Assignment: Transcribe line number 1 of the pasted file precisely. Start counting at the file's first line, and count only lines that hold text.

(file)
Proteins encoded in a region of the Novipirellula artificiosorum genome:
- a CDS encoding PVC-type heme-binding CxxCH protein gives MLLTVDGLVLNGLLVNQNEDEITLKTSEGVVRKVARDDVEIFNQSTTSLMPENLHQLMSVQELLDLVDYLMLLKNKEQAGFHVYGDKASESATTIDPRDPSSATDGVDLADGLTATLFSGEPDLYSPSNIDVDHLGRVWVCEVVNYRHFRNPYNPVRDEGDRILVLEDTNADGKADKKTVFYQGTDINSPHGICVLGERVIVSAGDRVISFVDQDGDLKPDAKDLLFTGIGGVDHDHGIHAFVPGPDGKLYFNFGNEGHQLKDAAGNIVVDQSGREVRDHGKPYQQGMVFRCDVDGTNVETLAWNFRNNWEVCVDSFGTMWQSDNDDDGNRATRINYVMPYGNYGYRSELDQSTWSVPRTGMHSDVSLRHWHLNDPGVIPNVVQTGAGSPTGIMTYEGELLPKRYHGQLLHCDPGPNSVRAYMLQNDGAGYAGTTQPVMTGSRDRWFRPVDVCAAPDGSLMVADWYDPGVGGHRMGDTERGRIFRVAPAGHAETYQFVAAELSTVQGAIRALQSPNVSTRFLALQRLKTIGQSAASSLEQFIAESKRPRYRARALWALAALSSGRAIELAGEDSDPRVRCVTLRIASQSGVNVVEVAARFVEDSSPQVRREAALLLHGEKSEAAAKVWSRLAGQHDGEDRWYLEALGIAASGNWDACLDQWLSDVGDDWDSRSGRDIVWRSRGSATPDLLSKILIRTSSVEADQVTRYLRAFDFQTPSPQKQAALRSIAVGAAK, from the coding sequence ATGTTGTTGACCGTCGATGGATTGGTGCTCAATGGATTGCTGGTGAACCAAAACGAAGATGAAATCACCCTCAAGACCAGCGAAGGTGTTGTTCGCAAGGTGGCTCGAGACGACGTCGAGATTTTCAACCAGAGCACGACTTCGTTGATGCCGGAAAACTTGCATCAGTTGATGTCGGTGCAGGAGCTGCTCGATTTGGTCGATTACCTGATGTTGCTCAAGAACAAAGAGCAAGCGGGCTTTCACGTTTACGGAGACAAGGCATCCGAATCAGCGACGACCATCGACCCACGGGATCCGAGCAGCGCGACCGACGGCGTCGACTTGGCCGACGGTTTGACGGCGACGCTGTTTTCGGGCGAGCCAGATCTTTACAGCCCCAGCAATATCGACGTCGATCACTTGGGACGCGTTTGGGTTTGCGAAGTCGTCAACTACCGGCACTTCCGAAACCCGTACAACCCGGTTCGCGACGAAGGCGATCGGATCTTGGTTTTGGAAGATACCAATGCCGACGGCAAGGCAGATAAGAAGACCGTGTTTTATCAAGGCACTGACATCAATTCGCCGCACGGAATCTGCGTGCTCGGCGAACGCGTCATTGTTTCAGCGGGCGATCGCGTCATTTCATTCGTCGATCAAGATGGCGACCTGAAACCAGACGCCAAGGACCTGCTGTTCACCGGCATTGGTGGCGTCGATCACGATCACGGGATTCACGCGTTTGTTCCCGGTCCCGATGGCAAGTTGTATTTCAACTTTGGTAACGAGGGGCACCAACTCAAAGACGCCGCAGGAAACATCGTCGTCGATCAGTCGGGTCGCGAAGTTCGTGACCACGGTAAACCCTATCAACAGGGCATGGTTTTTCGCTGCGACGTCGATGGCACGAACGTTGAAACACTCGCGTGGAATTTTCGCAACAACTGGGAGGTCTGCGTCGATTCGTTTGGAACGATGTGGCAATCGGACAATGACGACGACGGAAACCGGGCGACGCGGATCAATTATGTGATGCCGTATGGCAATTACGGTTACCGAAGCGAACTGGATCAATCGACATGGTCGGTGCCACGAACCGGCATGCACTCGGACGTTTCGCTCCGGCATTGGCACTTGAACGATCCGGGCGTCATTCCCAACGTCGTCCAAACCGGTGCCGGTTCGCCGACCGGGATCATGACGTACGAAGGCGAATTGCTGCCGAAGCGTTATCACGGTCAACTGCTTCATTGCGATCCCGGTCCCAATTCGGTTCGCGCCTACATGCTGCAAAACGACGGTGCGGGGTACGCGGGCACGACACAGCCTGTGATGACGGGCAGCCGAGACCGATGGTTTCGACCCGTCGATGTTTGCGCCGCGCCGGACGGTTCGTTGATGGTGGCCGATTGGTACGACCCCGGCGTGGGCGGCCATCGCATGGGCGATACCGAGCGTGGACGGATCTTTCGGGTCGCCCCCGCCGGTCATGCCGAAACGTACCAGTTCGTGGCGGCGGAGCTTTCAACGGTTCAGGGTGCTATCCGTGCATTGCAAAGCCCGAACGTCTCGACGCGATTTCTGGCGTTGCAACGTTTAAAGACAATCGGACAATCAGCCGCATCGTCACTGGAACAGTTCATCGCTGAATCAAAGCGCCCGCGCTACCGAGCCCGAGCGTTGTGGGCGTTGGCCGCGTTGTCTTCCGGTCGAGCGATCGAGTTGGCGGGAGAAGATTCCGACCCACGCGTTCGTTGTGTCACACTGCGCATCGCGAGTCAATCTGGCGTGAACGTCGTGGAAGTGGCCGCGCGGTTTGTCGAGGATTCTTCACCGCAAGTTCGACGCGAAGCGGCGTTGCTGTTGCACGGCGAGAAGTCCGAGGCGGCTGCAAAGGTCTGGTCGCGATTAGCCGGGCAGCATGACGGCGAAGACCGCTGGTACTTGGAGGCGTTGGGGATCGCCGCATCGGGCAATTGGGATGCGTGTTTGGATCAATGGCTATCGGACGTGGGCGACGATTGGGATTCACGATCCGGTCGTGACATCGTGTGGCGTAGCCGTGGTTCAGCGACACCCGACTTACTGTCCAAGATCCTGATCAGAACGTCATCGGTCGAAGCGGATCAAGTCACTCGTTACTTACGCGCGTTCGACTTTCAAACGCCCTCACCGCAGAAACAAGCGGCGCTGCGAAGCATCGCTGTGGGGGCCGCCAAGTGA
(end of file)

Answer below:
Proteins encoded in a region of the Novipirellula artificiosorum genome: